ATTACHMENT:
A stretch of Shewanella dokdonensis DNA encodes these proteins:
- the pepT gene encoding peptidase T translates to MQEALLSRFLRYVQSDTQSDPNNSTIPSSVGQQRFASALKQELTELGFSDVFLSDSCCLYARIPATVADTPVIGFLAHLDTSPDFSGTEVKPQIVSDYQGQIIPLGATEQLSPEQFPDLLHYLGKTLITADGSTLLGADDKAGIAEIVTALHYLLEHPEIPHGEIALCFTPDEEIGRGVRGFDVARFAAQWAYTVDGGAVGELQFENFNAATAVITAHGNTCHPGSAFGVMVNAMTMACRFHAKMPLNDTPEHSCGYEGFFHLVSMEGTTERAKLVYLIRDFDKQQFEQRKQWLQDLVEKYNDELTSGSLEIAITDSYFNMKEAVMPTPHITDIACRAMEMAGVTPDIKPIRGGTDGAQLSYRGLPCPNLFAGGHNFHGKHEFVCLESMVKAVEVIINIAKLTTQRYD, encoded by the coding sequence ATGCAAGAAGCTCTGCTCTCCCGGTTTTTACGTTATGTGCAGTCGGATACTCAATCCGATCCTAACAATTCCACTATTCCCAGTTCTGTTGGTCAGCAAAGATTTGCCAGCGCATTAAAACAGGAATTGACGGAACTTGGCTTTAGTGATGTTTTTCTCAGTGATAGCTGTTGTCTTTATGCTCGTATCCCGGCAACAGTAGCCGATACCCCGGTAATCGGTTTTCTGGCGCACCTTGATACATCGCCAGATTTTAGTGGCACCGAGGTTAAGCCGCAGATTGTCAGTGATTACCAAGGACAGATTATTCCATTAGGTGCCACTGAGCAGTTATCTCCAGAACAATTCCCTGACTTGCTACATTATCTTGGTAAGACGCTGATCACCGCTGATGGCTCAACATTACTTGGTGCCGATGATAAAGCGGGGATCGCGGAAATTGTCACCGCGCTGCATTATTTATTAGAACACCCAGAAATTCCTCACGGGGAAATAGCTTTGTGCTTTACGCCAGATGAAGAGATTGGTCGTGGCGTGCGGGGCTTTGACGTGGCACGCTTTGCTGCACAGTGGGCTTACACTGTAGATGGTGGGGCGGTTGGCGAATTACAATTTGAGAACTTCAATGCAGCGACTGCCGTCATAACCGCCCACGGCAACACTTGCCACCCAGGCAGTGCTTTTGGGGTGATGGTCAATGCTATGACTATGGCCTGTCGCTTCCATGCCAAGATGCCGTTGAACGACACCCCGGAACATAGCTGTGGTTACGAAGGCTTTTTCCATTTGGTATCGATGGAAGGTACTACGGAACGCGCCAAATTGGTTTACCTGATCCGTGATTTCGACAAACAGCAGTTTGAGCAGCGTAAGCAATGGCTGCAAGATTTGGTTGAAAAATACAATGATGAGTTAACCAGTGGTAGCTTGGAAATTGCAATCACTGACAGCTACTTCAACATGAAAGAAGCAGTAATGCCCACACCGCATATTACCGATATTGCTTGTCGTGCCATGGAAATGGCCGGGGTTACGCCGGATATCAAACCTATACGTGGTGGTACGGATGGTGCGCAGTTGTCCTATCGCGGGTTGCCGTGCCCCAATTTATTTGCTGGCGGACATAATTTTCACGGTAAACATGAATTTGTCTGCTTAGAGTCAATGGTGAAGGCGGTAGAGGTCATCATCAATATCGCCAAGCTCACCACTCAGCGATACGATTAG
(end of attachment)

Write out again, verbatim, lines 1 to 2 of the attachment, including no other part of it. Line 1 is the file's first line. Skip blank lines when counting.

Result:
A stretch of Shewanella dokdonensis DNA encodes these proteins:
- the pepT gene encoding peptidase T translates to MQEALLSRFLRYVQSDTQSDPNNSTIPSSVGQQRFASALKQELTELGFSDVFLSDSCCLYARIPATVADTPVIGFLAHLDTSPDFSGTEVKPQIVSDYQGQIIPLGATEQLSPEQFPDLLHYLGKTLITADGSTLLGADDKAGIAEIVTALHYLLEHPEIPHGEIALCFTPDEEIGRGVRGFDVARFAAQWAYTVDGGAVGELQFENFNAATAVITAHGNTCHPGSAFGVMVNAMTMACRFHAKMPLNDTPEHSCGYEGFFHLVSMEGTTERAKLVYLIRDFDKQQFEQRKQWLQDLVEKYNDELTSGSLEIAITDSYFNMKEAVMPTPHITDIACRAMEMAGVTPDIKPIRGGTDGAQLSYRGLPCPNLFAGGHNFHGKHEFVCLESMVKAVEVIINIAKLTTQRYD, encoded by the coding sequence ATGCAAGAAGCTCTGCTCTCCCGGTTTTTACGTTATGTGCAGTCGGATACTCAATCCGATCCTAACAATTCCACTATTCCCAGTTCTGTTGGTCAGCAAAGATTTGCCAGCGCATTAAAACAGGAATTGACGGAACTTGGCTTTAGTGATGTTTTTCTCAGTGATAGCTGTTGTCTTTATGCTCGTATCCCGGCAACAGTAGCCGATACCCCGGTAATCGGTTTTCTGGCGCACCTTGATACATCGCCAGATTTTAGTGGCACCGAGGTTAAGCCGCAGATTGTCAGTGATTACCAAGGACAGATTATTCCATTAGGTGCCACTGAGCAGTTATCTCCAGAACAATTCCCTGACTTGCTACATTATCTTGGTAAGACGCTGATCACCGCTGATGGCTCAACATTACTTGGTGCCGATGATAAAGCGGGGATCGCGGAAATTGTCACCGCGCTGCATTATTTATTAGAACACCCAGAAATTCCTCACGGGGAAATAGCTTTGTGCTTTACGCCAGATGAAGAGATTGGTCGTGGCGTGCGGGGCTTTGACGTGGCACGCTTTGCTGCACAGTGGGCTTACACTGTAGATGGTGGGGCGGTTGGCGAATTACAATTTGAGAACTTCAATGCAGCGACTGCCGTCATAACCGCCCACGGCAACACTTGCCACCCAGGCAGTGCTTTTGGGGTGATGGTCAATGCTATGACTATGGCCTGTCGCTTCCATGCCAAGATGCCGTTGAACGACACCCCGGAACATAGCTGTGGTTACGAAGGCTTTTTCCATTTGGTATCGATGGAAGGTACTACGGAACGCGCCAAATTGGTTTACCTGATCCGTGATTTCGACAAACAGCAGTTTGAGCAGCGTAAGCAATGGCTGCAAGATTTGGTTGAAAAATACAATGATGAGTTAACCAGTGGTAGCTTGGAAATTGCAATCACTGACAGCTACTTCAACATGAAAGAAGCAGTAATGCCCACACCGCATATTACCGATATTGCTTGTCGTGCCATGGAAATGGCCGGGGTTACGCCGGATATCAAACCTATACGTGGTGGTACGGATGGTGCGCAGTTGTCCTATCGCGGGTTGCCGTGCCCCAATTTATTTGCTGGCGGACATAATTTTCACGGTAAACATGAATTTGTCTGCTTAGAGTCAATGGTGAAGGCGGTAGAGGTCATCATCAATATCGCCAAGCTCACCACTCAGCGATACGATTAG